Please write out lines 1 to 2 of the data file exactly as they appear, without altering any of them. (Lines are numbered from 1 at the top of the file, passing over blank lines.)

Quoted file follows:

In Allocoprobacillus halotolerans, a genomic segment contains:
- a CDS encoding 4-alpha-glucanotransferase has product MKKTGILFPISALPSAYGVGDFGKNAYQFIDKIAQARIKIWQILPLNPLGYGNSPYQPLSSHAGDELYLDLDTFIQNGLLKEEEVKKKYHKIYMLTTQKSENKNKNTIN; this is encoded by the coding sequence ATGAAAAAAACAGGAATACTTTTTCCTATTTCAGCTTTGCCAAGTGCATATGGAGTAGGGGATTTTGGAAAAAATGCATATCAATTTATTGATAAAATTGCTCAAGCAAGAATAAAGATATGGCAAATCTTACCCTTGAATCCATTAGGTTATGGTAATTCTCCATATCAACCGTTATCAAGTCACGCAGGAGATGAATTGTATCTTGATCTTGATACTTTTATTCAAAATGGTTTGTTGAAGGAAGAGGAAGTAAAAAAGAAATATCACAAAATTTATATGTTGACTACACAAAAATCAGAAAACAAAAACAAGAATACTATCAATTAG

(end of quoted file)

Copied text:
In Allocoprobacillus halotolerans, a genomic segment contains:
- a CDS encoding 4-alpha-glucanotransferase has product MKKTGILFPISALPSAYGVGDFGKNAYQFIDKIAQARIKIWQILPLNPLGYGNSPYQPLSSHAGDELYLDLDTFIQNGLLKEEEVKKKYHKIYMLTTQKSENKNKNTIN; this is encoded by the coding sequence ATGAAAAAAACAGGAATACTTTTTCCTATTTCAGCTTTGCCAAGTGCATATGGAGTAGGGGATTTTGGAAAAAATGCATATCAATTTATTGATAAAATTGCTCAAGCAAGAATAAAGATATGGCAAATCTTACCCTTGAATCCATTAGGTTATGGTAATTCTCCATATCAACCGTTATCAAGTCACGCAGGAGATGAATTGTATCTTGATCTTGATACTTTTATTCAAAATGGTTTGTTGAAGGAAGAGGAAGTAAAAAAGAAATATCACAAAATTTATATGTTGACTACACAAAAATCAGAAAACAAAAACAAGAATACTATCAATTAG